Talking of Shakspeare's witches, Johnson said, They are beings ot his own creation ; they are a compound of malignity and meannels, without any abilities; and are quite different from the Italian magician. King James says, in his “ Dæmonology,'' Magicians com: inand the devils ; witches are their servants.' The Italian magicians are elegant beings.” RAMSAY. Opera witches, not Drury Lane witches.”
“ Colman (said Johnson) is a note on his translation of Terence, talking of Shakspeare's learning, afks, What says Farmer to this ?
What says Johnson ?" Upon this he observed, « Sir, let Farmer answer for himself: I never engaged in this controversy. I always said, Shakspeare had Latin enough to grammaticiso his English."
The character of Mallet having been introduced, and spoken of flightingly by Goldsmith, Johnson said, “ Why, Sir, Mallet had talents enough to keep his literary reputation alive as long as he himself lived ; and that, let me tell you, is a good deal.”—GOLD
" But I cannot agree that it was fo. His literary reputation was dead long before his natural death. I consider an author's literary reputation to be alive only while his name will ensure a good price for his copy from the booksellers. I will get you (to Johnson) a hundred guineas for any thing whatever that you shall write, if you put your name to it.”
Mr. Boswell mentioned Mallet's tragedy of Elyira,' which had been acted the preceding winter at Drury-lane, and that the Honourable Andrew Erskine, Mr. Dempster, and himself, had joined in writing a pamphlet, entitled
Critical Strictures' against it. That the mildness of Dempster's disposition had, however, relented ; and he had candidly said, “ We have hardly a right to abuse this tragedy ; fot bad as it is, how yain should either of us be
to write one not near so good !"-Johnson.
Why no, Sir ; this is not just reasoning. You may abuse a tragedy, though you cannot write one. You may scold a carpenter who has made . you a bad table, though you cannot make a table. It is not your trade to make tables.”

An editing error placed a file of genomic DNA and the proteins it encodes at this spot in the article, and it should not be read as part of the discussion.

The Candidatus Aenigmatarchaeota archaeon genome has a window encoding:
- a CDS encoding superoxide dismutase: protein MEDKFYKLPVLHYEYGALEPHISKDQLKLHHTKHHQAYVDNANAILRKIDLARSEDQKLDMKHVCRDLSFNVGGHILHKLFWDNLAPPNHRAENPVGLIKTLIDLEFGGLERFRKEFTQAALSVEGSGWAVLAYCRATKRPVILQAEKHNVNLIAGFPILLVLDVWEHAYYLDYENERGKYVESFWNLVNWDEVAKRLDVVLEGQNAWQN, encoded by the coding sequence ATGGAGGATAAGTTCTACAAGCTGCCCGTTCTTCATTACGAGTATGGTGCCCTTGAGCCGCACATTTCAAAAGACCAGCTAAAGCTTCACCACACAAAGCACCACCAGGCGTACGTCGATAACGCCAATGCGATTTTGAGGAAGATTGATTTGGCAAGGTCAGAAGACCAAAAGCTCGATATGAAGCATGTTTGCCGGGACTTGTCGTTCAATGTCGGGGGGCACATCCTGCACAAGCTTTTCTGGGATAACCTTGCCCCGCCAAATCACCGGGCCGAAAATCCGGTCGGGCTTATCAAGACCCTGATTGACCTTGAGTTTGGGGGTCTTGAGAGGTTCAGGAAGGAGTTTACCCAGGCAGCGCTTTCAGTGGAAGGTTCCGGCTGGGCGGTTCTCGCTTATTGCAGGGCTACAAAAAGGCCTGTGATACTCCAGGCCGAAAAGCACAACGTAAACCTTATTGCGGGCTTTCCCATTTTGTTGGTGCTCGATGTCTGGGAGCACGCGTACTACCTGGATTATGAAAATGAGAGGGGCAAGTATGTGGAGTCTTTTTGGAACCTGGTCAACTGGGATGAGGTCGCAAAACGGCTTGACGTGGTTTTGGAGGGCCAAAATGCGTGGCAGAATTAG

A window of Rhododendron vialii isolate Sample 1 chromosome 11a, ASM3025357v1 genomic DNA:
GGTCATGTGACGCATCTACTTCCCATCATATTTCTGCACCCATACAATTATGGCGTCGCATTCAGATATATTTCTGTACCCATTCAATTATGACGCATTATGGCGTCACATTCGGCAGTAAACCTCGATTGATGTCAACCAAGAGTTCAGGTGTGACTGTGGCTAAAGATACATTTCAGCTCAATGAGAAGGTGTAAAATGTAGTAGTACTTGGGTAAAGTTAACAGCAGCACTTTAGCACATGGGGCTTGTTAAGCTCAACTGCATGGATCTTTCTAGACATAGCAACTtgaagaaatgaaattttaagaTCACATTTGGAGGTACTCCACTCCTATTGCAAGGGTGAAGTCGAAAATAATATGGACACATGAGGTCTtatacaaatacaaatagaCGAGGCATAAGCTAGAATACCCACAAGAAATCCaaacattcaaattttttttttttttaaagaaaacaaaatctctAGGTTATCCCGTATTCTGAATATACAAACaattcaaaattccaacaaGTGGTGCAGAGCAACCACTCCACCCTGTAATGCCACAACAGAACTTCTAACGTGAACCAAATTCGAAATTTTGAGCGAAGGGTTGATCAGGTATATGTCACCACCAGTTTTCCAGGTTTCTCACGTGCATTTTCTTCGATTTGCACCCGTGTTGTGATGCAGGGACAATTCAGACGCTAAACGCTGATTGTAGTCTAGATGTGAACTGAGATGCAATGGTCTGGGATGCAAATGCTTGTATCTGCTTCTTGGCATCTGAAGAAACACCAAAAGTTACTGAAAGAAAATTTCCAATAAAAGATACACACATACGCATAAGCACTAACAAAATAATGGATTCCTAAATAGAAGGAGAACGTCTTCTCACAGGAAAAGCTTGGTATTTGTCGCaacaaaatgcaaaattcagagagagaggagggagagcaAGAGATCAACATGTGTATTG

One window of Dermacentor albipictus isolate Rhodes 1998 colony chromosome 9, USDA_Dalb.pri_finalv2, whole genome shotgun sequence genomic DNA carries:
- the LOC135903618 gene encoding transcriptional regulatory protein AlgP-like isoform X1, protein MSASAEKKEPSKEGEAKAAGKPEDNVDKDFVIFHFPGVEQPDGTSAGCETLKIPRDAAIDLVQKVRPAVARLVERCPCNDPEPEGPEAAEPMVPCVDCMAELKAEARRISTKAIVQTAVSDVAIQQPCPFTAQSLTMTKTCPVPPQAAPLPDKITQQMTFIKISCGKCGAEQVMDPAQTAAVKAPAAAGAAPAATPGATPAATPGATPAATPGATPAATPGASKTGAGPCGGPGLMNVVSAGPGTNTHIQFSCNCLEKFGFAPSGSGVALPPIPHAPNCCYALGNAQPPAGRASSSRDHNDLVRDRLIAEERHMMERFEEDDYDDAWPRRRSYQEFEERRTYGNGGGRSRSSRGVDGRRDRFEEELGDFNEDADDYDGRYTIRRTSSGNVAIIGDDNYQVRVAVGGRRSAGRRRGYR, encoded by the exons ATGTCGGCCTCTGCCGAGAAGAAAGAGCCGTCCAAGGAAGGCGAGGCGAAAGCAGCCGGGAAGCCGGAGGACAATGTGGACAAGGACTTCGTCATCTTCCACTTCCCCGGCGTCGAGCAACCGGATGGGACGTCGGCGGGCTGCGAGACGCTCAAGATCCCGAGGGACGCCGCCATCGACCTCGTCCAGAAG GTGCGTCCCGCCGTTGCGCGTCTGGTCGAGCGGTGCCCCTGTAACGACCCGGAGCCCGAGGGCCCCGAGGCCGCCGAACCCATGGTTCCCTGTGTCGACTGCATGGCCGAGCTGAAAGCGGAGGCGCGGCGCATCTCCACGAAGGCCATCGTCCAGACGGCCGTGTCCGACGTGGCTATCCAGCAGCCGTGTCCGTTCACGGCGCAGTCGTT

Of Mr. Mallet he usually spoke with no great respect; he said, that he was ready for any dirty job ; that he had wrote against Byng at the instigation of the ministry, and was equally ready to write for hiin, provided he found bis account in it. " Mallet's Life of Bacon (said he) has no inconsiderable merit as an acute and elegant differtation relative to its subject ; but Mallet's mind was not comprehensive enough to embrace the vast extent of Lord Verulam's genius and research. Dr. Warburton therefore observed with witty justness, “ that Mallet in his Life of Bacon had forgotten that he was a philosopher ; and that if he should write the Life of the Duke of Marlborough, which he had undertaken to do, he would probably forget that he was a General."
Lord Hailes had sent Johnson a present of a curious little printed Poem, on repairing the University of Aberdeen, by David Malloch, which he thought would please Johnson, as affording clear evidence that Mallet had appeared even as a literary character by the name of Mallocb; his changing which to one of